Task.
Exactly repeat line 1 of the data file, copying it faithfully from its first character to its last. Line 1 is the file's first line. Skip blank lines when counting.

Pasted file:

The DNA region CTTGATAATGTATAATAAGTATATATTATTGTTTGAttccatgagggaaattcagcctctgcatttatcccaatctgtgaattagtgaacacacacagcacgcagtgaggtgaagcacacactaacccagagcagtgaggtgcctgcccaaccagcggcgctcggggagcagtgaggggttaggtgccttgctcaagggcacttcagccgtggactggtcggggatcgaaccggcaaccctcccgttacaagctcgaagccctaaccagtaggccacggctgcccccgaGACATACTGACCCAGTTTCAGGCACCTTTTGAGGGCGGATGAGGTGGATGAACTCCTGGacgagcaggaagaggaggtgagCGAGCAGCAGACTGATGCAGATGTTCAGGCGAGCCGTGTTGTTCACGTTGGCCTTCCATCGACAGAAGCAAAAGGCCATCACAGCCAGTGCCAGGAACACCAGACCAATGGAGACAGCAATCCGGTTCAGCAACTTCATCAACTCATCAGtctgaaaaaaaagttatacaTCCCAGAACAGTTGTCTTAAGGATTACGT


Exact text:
The DNA region CTTGATAATGTATAATAAGTATATATTATTGTTTGAttccatgagggaaattcagcctctgcatttatcccaatctgtgaattagtgaacacacacagcacgcagtgaggtgaagcacacactaacccagagcagtgaggtgcctgcccaaccagcggcgctcggggagcagtgaggggttaggtgccttgctcaagggcacttcagccgtggactggtcggggatcgaaccggcaaccctcccgttacaagctcgaagccctaaccagtaggccacggctgcccccgaGACATACTGACCCAGTTTCAGGCACCTTTTGAGGGCGGATGAGGTGGATGAACTCCTGGacgagcaggaagaggaggtgagCGAGCAGCAGACTGATGCAGATGTTCAGGCGAGCCGTGTTGTTCACGTTGGCCTTCCATCGACAGAAGCAAAAGGCCATCACAGCCAGTGCCAGGAACACCAGACCAATGGAGACAGCAATCCGGTTCAGCAACTTCATCAACTCATCAGtctgaaaaaaaagttatacaTCCCAGAACAGTTGTCTTAAGGATTACGT